Japan happy with 'stable' PM, conservatives stung

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TOKYO, Oct 10 (Reuters) Most Japanese voters are happy with moderate 71-year-old Prime Minister Yasuo Fukuda, a poll showed today, as he sets out on a more cautious policy tack than his hawkish predecessor, Shinzo Abe.

But Taro Aso, who fought Fukuda in the September ruling Liberal Democratic Party leadership race and then turned down a place in his cabinet, praised Abe and vowed to lead a ''conservative revival'' in an essay published the same day.

Almost 60 per cent of Japanese voters support Fukuda, many of them saying his stability appeals to them, according to a Yomiuri Shimbun poll. More than half of those polled said they wanted Fukuda to stay in office for two years or more, the paper said.

Fukuda made no mention in his first policy speech to parliament last week of Abe's pet ideas of ''building a beautiful nation'' by encouraging patriotism in schools, revising the pacifist constitution and forging a higher military profile overseas.

''I don't think conservativism is fading away,'' said Jeff Kingston, Director of Asian Studies at Temple University's Tokyo campus. ''But I don't think people are very keen on the flavour of conservatism represented by Abe and Aso.'' Fukuda and his cabinet have turned a sympathetic ear to protests by Okinawan leaders angered by the removal of references in school textbooks to the military's role in mass suicides on the island near the end of World War Two -- changes made under Abe earlier this year.

In a parliamentary committee this week, Fukuda was cautious on ''collective self-defence,'' the ability to come to the aid of an ally under attack, which Abe had hoped to approve, media said.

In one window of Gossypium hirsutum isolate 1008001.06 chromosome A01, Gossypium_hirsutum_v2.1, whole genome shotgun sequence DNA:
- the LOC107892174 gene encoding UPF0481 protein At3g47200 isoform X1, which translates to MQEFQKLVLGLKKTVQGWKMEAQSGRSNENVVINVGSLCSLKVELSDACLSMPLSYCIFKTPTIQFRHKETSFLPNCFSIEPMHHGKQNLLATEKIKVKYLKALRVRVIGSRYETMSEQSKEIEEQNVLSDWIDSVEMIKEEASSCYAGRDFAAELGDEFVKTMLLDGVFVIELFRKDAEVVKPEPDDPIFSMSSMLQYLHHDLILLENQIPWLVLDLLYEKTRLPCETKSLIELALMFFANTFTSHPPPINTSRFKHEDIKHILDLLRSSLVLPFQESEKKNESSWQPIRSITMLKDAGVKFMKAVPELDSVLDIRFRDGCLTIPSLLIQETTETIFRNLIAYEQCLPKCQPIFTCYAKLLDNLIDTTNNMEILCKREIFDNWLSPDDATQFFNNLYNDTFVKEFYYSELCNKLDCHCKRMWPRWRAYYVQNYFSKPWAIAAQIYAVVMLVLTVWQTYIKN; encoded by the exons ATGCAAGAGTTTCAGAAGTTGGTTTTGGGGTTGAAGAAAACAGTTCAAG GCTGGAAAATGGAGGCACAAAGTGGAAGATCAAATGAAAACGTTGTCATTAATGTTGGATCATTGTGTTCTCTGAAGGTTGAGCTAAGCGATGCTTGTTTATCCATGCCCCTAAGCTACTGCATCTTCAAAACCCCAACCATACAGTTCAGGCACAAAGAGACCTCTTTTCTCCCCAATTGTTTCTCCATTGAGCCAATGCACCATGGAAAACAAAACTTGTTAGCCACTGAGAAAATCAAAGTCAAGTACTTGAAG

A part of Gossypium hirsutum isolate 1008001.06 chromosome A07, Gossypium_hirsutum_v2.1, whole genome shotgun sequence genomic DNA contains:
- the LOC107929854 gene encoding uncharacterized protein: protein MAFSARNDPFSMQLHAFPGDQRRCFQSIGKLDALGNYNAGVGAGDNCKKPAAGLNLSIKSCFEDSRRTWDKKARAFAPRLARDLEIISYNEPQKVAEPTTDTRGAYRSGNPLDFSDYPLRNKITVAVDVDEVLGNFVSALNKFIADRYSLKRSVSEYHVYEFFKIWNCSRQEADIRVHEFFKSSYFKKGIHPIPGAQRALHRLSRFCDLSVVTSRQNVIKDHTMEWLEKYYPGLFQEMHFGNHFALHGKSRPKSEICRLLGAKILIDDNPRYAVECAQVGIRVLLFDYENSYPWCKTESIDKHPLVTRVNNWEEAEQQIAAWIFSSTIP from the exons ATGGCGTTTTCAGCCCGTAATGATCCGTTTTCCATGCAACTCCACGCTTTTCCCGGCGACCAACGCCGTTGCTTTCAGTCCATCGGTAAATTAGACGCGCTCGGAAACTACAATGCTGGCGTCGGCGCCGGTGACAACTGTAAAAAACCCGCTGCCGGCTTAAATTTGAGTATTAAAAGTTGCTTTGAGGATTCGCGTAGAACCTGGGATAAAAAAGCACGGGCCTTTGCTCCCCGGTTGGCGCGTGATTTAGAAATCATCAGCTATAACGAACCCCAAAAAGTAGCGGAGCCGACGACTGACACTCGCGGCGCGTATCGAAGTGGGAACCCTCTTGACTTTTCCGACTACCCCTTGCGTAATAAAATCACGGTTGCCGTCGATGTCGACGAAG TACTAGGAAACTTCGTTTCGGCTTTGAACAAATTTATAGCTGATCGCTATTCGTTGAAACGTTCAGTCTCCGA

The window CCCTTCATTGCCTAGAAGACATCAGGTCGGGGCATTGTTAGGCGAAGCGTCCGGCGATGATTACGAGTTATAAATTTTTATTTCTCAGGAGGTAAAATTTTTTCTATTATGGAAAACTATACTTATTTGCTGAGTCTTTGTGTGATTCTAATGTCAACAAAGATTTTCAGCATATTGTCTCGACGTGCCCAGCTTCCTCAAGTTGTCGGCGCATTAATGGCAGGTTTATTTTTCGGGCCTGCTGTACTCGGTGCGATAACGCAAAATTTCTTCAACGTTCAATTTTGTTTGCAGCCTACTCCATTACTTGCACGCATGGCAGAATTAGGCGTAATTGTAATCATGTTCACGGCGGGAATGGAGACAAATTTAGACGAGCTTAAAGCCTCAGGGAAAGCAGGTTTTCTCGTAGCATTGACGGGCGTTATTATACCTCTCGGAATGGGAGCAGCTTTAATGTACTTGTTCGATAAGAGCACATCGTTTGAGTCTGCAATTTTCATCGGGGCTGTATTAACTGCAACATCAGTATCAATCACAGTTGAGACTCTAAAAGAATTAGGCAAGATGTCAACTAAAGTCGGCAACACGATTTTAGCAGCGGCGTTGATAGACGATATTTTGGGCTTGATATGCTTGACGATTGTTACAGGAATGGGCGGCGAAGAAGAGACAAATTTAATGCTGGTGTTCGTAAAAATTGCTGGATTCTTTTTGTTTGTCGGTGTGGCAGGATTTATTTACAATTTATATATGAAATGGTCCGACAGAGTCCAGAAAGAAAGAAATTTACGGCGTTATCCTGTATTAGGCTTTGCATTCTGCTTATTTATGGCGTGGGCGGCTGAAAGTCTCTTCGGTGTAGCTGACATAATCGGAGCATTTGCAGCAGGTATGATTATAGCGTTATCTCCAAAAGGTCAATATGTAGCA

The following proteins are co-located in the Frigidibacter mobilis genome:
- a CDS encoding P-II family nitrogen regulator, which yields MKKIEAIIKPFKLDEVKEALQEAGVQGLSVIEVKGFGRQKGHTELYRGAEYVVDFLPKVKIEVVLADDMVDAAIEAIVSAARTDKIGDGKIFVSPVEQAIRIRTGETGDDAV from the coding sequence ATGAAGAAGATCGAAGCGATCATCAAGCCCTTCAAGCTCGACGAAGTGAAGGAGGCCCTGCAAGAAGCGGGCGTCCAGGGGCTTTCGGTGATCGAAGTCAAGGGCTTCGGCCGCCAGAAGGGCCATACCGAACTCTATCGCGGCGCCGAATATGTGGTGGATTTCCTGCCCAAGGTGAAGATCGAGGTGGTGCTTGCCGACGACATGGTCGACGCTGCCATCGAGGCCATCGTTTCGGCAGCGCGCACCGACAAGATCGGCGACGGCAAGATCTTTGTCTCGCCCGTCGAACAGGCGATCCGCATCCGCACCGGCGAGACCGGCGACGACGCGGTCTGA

Japan Conference, the country's biggest conservative pressure group, which has hundreds of lawmakers among its members, has expressed dissatisfaction with Fukuda.

''I am afraid he will reverse the flow we have seen so far,'' former supreme court judge Toru Miyoshi, the head of the group, told a 3000-strong rally marking its 10th anniversary at the weekend, the Mainichi Shimbun said.

CONSERVATIVE REVIVAL? Aso, who lost the leadership election by a smaller margin than predicted and has since kept a low profile, came out flying the conservative flag today in an essay published in Bungei Shunju, a current affairs monthly.

''Mr Fukuda and I are at opposite ends of the party in terms of our views on history and diplomacy,'' he said in the piece, which praised Abe's policies and said national pride was the most important issue for Japan.

''It goes without saying that I will fight for the conservative revival as many times as it takes,'' he said.

If Fukuda's popularity holds, the main opposition Democrats could be the biggest losers. Many voters opted for the Democrats in a July upper house election to express their anger at a run of cabinet gaffes, financial scandals and mis-steps under Abe.

''The people who are most regretting Abe's departure clearly are the Democrats,'' Kingston said. ''He was going to be their perfect punching bag.'' Along with their smaller allies, the Democrats now control the less powerful upper house of parliament, but their support rates are slipping, the poll showed.

Support for the LDP rose to 38 per cent from about 29 per cent in the previous poll a month earlier, the paper said, while Democratic support sagged to 18 per cent from almost 21 per cent.


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